Risk Management Theory : Equity Value

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Risk management theory can be divided in two competing approaches: equity value maximising strategies and strategies determined by managerial risk aversion. The first category suggests that hedging can increase the market value of equity and that companies should be concerned with total risk rather than systematic risk. There is, however, no comprehensive framework for explaining risk management within the imperfect financial environment in which firms operate. Therefore, it is not possible to draw undisputed conclusions on the value maximising risk management policy. Assuming imperfect capital markets, hedging theory suggests the following policies to maximise the market value of equity: Assuming no transaction costs, a constant volume of…show more content…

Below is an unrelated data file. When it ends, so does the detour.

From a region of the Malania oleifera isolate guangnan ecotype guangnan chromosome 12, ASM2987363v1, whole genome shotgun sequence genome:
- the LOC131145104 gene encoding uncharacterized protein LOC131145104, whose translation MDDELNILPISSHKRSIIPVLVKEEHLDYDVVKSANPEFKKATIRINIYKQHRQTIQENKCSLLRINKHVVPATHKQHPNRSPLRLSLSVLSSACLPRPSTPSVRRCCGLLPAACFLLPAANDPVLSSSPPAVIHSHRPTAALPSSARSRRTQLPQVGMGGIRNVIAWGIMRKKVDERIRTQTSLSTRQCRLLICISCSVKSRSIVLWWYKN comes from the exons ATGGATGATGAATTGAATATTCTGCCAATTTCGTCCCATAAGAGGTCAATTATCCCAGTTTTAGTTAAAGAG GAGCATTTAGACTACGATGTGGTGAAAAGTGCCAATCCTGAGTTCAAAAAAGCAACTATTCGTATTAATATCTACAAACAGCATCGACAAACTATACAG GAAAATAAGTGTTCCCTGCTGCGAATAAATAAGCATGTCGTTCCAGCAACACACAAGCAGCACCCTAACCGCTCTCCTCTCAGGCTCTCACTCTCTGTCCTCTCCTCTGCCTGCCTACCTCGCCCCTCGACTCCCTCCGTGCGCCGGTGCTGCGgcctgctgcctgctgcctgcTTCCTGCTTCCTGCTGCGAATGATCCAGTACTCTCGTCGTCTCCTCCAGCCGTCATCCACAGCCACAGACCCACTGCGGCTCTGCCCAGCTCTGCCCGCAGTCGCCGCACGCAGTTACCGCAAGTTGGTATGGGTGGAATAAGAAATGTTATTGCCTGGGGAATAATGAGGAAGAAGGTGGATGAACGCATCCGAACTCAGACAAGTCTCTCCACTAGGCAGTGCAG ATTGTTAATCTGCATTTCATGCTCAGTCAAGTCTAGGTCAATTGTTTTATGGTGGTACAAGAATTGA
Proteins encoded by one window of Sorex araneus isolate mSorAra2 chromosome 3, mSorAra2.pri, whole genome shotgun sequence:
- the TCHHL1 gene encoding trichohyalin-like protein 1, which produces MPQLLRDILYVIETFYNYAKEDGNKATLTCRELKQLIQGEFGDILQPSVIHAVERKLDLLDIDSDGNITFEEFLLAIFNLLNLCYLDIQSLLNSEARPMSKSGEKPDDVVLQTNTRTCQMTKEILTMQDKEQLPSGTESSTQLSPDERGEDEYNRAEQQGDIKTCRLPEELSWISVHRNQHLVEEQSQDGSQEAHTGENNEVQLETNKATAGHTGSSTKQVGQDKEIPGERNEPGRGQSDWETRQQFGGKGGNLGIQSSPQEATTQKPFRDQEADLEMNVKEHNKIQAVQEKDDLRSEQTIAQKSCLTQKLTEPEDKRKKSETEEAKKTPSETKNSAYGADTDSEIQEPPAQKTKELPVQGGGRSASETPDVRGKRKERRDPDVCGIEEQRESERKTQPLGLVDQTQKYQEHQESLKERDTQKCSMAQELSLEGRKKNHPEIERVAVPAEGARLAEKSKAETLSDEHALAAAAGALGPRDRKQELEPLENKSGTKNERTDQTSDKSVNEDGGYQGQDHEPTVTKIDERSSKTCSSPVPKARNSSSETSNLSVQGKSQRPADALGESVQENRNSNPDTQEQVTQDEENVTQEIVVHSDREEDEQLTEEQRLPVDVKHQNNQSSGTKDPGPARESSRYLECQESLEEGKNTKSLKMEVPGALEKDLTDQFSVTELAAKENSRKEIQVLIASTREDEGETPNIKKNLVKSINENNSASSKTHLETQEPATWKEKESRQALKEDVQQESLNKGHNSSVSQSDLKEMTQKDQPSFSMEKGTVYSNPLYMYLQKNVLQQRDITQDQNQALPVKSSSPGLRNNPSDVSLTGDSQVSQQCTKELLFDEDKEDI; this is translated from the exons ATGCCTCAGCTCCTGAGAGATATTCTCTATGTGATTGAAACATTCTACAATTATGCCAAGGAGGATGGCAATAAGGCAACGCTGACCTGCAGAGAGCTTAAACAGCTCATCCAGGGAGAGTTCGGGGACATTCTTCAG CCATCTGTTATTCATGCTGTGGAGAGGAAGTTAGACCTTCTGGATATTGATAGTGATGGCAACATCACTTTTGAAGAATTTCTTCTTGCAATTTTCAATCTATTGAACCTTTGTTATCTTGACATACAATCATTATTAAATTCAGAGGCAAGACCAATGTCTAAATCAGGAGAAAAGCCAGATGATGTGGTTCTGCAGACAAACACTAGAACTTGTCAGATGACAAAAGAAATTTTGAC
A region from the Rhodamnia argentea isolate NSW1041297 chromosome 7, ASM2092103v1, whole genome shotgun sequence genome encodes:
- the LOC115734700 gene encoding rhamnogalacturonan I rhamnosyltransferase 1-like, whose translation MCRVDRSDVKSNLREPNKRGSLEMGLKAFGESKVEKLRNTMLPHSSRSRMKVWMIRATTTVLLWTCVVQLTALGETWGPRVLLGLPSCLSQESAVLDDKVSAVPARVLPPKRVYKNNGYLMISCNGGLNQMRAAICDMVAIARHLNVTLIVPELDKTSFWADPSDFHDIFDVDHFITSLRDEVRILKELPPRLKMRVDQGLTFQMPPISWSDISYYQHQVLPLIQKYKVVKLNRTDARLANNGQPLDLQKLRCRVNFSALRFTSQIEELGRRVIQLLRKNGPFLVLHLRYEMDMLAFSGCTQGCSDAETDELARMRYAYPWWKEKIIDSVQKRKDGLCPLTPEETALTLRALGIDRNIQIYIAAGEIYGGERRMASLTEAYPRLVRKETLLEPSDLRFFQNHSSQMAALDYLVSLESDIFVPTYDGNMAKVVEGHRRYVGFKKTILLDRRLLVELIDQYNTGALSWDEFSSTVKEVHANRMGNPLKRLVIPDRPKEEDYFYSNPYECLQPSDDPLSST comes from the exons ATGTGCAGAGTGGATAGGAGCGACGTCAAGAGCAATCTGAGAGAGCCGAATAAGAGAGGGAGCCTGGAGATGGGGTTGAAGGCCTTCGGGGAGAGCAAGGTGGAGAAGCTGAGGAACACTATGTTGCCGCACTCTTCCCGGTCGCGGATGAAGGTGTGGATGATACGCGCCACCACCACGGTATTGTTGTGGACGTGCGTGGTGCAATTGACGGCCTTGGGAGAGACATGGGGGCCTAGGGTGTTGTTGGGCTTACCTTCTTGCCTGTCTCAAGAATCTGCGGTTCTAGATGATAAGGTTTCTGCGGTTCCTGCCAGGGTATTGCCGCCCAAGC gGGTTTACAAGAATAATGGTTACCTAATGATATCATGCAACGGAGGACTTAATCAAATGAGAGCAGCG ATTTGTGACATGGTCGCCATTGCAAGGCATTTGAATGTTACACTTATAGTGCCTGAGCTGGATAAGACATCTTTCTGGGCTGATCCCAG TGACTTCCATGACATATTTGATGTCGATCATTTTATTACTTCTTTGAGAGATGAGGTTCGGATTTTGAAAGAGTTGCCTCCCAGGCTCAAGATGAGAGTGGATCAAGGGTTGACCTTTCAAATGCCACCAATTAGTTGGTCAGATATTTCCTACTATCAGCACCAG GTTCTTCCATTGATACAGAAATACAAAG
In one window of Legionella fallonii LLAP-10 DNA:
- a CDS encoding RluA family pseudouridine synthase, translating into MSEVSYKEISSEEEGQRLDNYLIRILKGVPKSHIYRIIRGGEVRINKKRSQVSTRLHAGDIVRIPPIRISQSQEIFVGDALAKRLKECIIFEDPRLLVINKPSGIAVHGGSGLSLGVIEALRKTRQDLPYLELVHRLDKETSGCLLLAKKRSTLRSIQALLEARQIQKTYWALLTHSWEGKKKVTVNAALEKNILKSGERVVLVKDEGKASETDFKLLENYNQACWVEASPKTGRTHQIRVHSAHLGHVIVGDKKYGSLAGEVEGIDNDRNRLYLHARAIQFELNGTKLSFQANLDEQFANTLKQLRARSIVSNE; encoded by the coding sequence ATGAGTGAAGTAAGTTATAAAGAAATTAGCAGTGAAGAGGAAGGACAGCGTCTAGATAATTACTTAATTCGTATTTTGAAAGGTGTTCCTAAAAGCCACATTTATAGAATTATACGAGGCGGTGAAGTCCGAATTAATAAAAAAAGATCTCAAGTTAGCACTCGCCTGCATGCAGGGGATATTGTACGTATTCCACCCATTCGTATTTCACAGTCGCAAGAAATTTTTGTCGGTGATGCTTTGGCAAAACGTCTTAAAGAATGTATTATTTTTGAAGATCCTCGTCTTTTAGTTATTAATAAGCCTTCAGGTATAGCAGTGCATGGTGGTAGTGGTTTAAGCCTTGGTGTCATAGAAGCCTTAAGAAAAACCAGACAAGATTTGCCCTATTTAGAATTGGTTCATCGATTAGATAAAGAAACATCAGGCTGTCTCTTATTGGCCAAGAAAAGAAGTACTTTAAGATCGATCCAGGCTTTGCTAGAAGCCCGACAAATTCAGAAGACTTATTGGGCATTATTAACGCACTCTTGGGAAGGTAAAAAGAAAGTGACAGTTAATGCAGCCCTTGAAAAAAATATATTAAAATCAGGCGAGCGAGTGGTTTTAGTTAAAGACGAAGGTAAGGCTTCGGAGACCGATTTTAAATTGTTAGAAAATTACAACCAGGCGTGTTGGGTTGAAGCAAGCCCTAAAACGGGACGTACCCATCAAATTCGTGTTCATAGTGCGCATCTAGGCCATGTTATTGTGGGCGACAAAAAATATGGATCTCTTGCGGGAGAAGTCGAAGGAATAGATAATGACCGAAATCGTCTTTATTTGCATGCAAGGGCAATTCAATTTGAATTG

If the firm’s primary concern is to reduce the costs of financial distress and it can faithfully communicate its true probability of default, the firm should minimise the likelihood of the firm value falling below the market value of debt and/or avoid cash flow shortfall. If hedging is prompted to reduce the demand for costly external finance and the investment volume is independent of the risk factor(s), the firm should perfectly hedge all hedge able risks to minimise cash flow variability. If the firm wants to minimise the demand for external finance and the optimal investment volume is perfectly correlated with the risk factor(s), the firm has a natural hedge and, therefore, does not need to manage risk actively. If external debt has to be raised, the company should minimise contracting costs. To achieve this goal, the firm can faithfully define a conservative risk management policy by bond covenants or reputation building, it can choose preferred stock or convertible debt instead of straight debt and it can constrain its dividend payments. Once the hedging policy is identified, the firm has to trade-off hedging costs and the benefits of hedging (Fok, 1997). The competing approach to value enhancing risk management techniques claims that managers will maximise their expected utility rather than the market value of equity. This approach may have other implications for risk management,
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